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NALI — is the ATO’s net too wide?

Bryce Figot and Daniel Butler
30 November 2019 — 11 minute read

Recently, the ATO released draft Law Companion Ruling 2019/D3 (LCR) on the newly passed non-arm’s length income (NALI) amendments to s 295-550 of the Income Tax Assessment Act 1997 (Cth) (ITAA 1997).

One key criticism of the draft LCR is the breadth of the ATO’s view in relation to the “nexus” that is required between the scheme and the income and net capital gains that are caught by NALI.

The ATO has been criticised for taking the view that where a loss, outgoing or expense (Expense) is incurred by a fund and the amount is less than arm’s length, then all of the fund’s ordinary and statutory income should be taxed at 45 per cent.

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Extrapolating the ATO’s view on this point would lead one to consider that any future income or net capital gain on all assets held by the fund (whether an SMSF or APRA fund) at that time would also give rise to NALI.

Based on the current draft ATO view, for example, a $100 reduction in an accounting cost for an SMSF could expose all future income and, on an extrapolation of the current ATO view, all future net capital gains on all assets to NALI.

In preparing this article, we wish to acknowledge the valuable input of The Tax Institute of Australia’s National Superannuation Committee. Indeed, many tax and SMSF advisers that we have liaised with agree that this is an extreme and an extraordinary outcome which the legislative provisions were not intended to produce.

This nexus point is the sole focus of this article. All references are to the ITAA 1997 unless otherwise stated.

What nexus?

Section 295-550(1) contains a nexus requirement in paragraphs (b) and (c) –– that if, as a result of a scheme the parties to which were not dealing with each other at arm’s length in relation to the scheme, one or more of the following applies:

(a) …

(b) in gaining or producing the income, the entity incurs a loss, outgoing or expenditure of an amount that is less than the amount of a loss, outgoing or expenditure that the entity might have been expected to incur if those parties had been dealing with each other at arm’s length in relation to the scheme;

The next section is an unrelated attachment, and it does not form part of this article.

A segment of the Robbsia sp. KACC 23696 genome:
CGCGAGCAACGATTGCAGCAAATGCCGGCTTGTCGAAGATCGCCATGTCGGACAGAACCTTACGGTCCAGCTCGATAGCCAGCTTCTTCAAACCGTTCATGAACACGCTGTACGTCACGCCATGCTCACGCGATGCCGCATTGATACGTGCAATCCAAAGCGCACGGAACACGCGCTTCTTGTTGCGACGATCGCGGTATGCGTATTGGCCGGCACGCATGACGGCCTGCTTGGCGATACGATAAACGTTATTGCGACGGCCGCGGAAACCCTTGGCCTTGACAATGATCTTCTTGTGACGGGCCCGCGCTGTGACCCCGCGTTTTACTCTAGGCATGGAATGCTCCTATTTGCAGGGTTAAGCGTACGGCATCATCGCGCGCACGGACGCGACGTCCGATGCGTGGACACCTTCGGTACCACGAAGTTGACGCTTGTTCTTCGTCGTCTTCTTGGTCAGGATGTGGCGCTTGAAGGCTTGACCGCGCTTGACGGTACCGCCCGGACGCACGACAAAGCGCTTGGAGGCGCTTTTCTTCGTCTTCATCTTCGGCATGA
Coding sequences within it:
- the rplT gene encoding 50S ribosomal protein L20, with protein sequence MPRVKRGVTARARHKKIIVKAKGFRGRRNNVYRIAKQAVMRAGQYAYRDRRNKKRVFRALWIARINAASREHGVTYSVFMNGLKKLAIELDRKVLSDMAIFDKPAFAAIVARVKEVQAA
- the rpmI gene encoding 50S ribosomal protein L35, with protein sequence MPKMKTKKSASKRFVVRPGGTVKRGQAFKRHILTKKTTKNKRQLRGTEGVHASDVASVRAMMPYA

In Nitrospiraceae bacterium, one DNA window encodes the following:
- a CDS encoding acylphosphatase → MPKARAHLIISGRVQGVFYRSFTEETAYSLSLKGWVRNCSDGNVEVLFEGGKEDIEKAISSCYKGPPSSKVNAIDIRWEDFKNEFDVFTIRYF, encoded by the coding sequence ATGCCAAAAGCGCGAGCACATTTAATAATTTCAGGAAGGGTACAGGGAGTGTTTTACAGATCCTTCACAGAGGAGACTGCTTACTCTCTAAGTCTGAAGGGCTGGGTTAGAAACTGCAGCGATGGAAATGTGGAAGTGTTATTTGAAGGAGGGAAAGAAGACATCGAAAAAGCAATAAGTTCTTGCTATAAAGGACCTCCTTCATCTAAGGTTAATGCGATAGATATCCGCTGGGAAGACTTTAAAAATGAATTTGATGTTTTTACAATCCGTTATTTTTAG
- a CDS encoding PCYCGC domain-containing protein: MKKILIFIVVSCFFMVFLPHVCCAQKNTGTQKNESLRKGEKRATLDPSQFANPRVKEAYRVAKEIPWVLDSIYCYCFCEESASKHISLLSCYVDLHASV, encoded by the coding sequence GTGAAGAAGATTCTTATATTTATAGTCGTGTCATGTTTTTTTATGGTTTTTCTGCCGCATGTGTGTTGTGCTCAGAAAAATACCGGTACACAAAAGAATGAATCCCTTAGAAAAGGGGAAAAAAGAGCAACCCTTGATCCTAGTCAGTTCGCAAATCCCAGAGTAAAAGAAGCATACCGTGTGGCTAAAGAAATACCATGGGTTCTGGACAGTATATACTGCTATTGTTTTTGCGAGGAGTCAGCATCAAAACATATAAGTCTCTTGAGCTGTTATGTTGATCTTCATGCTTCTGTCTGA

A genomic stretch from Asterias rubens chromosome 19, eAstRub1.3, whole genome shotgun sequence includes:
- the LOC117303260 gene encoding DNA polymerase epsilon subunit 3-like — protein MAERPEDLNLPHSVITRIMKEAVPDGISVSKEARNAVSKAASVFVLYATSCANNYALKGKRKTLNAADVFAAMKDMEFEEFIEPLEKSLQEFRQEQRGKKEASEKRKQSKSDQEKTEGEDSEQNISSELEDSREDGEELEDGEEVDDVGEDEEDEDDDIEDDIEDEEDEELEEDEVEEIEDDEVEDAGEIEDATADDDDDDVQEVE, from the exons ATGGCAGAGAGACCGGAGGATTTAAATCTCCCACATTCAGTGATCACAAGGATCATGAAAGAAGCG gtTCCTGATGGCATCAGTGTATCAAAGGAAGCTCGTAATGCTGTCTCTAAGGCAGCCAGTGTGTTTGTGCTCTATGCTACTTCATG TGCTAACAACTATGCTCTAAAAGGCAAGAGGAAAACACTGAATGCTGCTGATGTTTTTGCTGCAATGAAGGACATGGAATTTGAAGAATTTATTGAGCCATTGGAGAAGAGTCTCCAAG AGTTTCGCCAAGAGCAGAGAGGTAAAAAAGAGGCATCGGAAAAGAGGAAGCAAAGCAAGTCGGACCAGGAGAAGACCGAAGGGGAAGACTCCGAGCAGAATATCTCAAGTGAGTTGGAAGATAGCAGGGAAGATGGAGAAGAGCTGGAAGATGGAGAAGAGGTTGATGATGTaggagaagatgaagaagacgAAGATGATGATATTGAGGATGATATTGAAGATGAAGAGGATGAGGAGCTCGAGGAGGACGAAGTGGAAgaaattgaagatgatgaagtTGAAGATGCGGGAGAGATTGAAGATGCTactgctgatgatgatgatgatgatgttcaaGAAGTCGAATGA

(c) in gaining or producing the income, the entity does not incur a loss, outgoing or expenditure that the entity might have been expected to incur if those parties had been dealing with each other at arm’s length in relation to the scheme.

We focus here on the words “in gaining or producing the income”, noting that s 295-550(1) commences with the following words:

An amount of *ordinary income or *statutory income is non-arm’s length income of a *complying superannuation fund… if, as a result of a *scheme the parties to which were not dealing with each other at *arm’s length in relation to the scheme…

This nexus point is not critically examined in the draft LCR.

Case law and other ATO materials

We refer to several relevant extracts below to provide some context.

The High Court in Ronpibon Tin NL v FCT; Tongkah Compound NL v FCT (1949) 78 CLR 47 (Ronpibon Tin Case) per Latham CJ, Rich, Dixon, McTiernan and Webb JJ held:

For expenditure to form an allowable deduction as an outgoing incurred in gaining or producing the assessable income, it must be incidental and relevant to that end. The words “incurred in gaining or producing the assessable income” mean in the course of in gaining or producing such income…

… it is both sufficient and necessary that the occasion of the loss or outgoing should be found in whatever is productive of the assessable income or, if none be produced, would be expected to produce assessable income (CLR pp 56-57).

The ATO recently released TR 2019/D4 on claiming deductions for work expenses under s 8-1 that quotes the above High Court decision. While exploring a different topic, the ATO’s comments in this draft ruling are analogous to the current determination and assist in understanding how the ATO views a work-related expense incurred “in gaining or producing assessable income”. The following paragraphs are extracted from this draft ruling:

In gaining or producing assessable income

  1. The pivotal element of section 8-1 for work expenses is the requirement that expenses be incurred “in gaining or producing assessable income”. The High Court majority in Payne[12] said it is well established that these words are to be understood as meaning incurred “in the course of” gaining or producing assessable income, and do not convey the meaning of outgoings incurred “in connection with” or “for the purpose” of deriving assessable income.
  2. The majority further stated that the meaning of “in the course of” gaining or producing income was amplified in Ronpibon Tin NL where it was held that:

... to come within the initial part of [s 8-1], it is both sufficient and necessary that the occasion of the loss or outgoing should be found in whatever is productive of the assessable income, or if none be produced, would be expected to produce assessable income...